Date Published: 7 March 2007

Consultants say health reforms block innovation in patient care (UK)

Four out of five leading hospital consultants in England say they have initiated changes to improve patient care in the last year, but many are being hindered by ill-thought out government health policies, according to figures released today by the British Medical Association (BMA).

Over 265 lead consultants, representing local senior doctors, responded to a snapshot survey which was carried out by the BMA at the beginning of this year. They were asked for their views on key government health policies including patient choice, independent sector provision and Payment by Results.

Examples of positive changes that consultants have initiated include pioneering treatment for cancer, rapid access clinics, simplifying referrals and admissions and using technology more effectively.

Two out of three respondents reported that planned services had been abandoned or delayed and approximately three out of five said they or their colleagues were experiencing problems because clinically effective treatments or procedures were no longer available or were restricted.

Other key findings from the survey include:

  • 72% of respondents believed that independent sector provision would worsen or considerably worsen patient care
  • 58% of respondents said that they had examples where national initiatives had impacted adversely on patient care
  • 11% respondents reported that the key government health policy of patient choice (where patients have a choice of at least 4 or 5 hospitals) would improve patient care and only a third felt that the policy of “care closer to home” would improve patient care.
  • 53% of respondents believed that Payment by Results would worsen or considerably worsen patient care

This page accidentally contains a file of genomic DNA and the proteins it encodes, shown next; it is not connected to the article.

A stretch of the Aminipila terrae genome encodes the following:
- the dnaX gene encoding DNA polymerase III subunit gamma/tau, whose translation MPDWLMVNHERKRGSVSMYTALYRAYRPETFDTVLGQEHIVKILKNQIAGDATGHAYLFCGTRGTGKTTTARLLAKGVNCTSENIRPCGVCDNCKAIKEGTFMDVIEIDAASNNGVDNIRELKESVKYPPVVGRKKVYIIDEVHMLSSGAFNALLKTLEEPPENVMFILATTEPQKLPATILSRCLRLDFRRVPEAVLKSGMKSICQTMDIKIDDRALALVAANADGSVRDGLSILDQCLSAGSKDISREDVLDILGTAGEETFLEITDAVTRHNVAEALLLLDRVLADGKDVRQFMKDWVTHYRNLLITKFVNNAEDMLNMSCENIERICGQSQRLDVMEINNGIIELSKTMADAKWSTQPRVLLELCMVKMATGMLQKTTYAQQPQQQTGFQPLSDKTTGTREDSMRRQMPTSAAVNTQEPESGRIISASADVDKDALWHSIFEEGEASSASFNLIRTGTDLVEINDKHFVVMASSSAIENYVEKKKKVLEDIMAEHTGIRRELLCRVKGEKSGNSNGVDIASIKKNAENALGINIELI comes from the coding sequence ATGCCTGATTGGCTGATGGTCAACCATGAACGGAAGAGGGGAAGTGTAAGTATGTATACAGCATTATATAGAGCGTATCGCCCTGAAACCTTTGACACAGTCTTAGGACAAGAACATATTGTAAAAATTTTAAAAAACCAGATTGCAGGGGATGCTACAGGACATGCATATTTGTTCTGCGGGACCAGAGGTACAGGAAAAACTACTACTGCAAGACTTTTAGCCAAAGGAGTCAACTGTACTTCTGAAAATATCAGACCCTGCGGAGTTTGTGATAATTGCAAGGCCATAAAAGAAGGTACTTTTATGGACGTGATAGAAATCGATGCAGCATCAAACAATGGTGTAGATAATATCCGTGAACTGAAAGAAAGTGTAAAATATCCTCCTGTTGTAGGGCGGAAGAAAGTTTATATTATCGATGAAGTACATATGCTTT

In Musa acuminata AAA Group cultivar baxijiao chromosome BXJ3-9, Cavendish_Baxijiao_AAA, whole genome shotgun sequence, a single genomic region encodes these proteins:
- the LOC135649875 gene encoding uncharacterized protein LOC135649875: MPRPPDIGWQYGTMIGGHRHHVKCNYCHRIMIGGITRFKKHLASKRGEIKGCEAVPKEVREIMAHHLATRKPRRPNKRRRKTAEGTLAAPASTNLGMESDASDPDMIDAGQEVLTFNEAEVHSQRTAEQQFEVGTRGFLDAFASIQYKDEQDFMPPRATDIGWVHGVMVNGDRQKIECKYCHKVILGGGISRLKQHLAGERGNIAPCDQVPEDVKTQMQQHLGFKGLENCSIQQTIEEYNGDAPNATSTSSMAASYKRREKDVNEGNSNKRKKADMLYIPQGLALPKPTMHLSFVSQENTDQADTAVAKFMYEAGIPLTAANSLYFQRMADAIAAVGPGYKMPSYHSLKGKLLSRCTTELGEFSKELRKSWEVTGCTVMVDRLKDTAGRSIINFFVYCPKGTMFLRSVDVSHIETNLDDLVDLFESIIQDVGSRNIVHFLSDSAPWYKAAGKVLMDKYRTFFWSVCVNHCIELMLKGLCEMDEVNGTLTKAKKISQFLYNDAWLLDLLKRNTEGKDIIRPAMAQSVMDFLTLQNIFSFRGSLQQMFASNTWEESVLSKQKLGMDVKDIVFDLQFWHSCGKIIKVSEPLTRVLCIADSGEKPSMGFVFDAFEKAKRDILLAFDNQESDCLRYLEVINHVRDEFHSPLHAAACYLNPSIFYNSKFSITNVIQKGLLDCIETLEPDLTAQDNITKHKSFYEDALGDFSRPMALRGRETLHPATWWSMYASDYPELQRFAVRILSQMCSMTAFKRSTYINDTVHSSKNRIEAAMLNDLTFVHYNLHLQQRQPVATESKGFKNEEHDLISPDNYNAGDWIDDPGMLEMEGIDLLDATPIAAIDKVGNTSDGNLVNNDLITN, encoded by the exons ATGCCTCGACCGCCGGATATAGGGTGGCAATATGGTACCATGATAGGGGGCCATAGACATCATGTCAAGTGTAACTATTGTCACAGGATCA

Dr Jonathan Fielden, Chairman of the BMA’s Consultants’ Committee, said today:

Consultants are clearly innovators of change and are initiating ways to improve patient care yet their efforts to improve services and efficiency are being hampered by funding constraints and poorly thought through government policies. The government is wasting millions of pounds on health reforms that have not adequately involved senior doctors and consequently fail to benefit patients. Consultants are going the extra mile to bring down waiting lists only to be told to slow down and be less productive. Meanwhile work continues to be diverted away from NHS hospitals to under performing independent sector providers at greater cost. Plans to increase recruitment or buy new modern equipment are being put on hold or abandoned because of a lack of money.

He continued:

Sadly many doctors who took part in this survey feel unable to speak out openly. There is a culture of fear in the NHS and doctors are under severe pressure to meet targets and keep their mouths shut. Doctors want to be at the forefront of health reforms both locally and nationally, to ensure government policy has clear benefits for patients.

The BMA is gathering evidence of the effects of government NHS reforms as part of its ‘Caring for the NHS’ campaign and the Association will publish its vision for the NHS in the spring.

Source: British Medical Association, UK
http://www.bma.org.uk

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